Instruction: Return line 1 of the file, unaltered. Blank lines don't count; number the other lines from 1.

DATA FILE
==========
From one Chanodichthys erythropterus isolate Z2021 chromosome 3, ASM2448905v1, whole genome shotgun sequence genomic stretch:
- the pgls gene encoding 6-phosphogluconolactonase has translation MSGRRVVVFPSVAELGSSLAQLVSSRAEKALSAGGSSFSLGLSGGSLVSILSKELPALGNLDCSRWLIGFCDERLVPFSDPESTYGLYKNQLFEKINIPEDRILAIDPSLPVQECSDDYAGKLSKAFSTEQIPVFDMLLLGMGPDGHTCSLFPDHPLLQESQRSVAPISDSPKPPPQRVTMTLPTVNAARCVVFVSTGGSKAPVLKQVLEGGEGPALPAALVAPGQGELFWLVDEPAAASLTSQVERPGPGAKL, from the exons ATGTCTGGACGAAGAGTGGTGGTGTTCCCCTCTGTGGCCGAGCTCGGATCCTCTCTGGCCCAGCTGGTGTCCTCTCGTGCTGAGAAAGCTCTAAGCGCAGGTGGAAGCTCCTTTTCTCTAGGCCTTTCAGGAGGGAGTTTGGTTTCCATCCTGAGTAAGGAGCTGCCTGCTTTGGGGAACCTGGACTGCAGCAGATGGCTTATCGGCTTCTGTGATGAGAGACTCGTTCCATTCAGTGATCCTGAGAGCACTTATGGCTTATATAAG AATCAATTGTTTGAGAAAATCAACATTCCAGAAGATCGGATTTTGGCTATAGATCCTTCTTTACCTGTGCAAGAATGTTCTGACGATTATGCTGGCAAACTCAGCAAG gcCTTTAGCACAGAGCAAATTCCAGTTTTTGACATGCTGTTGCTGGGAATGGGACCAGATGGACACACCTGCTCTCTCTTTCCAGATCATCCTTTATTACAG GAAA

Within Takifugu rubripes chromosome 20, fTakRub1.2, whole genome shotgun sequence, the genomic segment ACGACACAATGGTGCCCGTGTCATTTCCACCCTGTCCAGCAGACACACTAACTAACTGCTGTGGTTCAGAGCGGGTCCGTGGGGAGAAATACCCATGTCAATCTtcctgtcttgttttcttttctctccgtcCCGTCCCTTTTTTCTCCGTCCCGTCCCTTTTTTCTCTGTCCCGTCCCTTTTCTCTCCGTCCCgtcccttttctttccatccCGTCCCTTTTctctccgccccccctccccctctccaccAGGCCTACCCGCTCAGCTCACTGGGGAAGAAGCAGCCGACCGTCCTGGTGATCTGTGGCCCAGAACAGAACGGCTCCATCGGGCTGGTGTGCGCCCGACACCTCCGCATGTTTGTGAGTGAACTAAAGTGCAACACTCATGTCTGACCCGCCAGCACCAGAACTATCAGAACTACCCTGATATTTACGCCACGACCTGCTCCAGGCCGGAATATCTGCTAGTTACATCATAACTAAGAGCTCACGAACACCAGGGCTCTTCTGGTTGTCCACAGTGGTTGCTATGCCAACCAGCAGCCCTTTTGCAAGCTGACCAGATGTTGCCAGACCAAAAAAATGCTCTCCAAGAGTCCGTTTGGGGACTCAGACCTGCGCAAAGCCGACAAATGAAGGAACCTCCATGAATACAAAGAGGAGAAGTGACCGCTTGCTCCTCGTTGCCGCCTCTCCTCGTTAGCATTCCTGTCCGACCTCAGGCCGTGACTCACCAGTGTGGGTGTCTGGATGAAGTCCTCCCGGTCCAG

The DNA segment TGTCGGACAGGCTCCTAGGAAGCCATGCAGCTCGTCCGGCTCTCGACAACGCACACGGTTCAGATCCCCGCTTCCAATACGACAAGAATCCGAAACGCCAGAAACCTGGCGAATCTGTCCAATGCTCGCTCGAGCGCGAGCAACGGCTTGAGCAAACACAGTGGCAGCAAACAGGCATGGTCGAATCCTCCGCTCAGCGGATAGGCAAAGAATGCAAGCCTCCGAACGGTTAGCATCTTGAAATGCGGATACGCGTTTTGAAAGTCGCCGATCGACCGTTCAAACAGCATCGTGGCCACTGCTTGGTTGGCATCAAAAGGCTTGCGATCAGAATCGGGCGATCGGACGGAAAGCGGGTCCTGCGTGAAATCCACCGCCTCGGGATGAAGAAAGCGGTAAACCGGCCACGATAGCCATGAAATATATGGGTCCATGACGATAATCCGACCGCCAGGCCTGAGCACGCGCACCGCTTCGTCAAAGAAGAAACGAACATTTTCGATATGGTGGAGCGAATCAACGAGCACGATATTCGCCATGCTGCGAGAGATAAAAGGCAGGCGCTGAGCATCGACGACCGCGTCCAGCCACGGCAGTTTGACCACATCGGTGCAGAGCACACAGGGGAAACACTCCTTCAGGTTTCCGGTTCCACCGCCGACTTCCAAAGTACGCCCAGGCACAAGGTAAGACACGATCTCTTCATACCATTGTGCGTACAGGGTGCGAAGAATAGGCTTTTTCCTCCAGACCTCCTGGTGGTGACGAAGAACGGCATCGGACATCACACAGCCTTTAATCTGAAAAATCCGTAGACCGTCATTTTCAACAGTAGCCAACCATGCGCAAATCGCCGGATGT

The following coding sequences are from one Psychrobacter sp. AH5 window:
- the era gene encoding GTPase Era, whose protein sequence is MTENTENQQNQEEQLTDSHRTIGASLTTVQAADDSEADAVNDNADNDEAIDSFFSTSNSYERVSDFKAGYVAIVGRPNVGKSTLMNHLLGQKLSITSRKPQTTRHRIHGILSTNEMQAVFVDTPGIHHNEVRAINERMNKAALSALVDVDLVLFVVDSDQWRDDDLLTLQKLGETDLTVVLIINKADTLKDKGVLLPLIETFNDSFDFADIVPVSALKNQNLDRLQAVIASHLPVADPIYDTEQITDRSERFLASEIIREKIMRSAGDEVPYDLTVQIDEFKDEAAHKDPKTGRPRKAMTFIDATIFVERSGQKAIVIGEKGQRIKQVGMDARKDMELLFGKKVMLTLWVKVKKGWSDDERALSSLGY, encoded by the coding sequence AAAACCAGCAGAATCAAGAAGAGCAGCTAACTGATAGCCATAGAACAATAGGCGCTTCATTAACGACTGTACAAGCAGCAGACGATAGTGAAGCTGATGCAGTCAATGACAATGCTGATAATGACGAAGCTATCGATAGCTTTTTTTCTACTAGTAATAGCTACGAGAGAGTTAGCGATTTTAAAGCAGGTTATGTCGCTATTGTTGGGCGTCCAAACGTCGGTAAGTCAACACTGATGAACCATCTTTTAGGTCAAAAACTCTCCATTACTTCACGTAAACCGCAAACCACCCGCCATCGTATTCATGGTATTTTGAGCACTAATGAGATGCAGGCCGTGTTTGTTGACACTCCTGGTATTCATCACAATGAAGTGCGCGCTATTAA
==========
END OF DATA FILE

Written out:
From one Chanodichthys erythropterus isolate Z2021 chromosome 3, ASM2448905v1, whole genome shotgun sequence genomic stretch: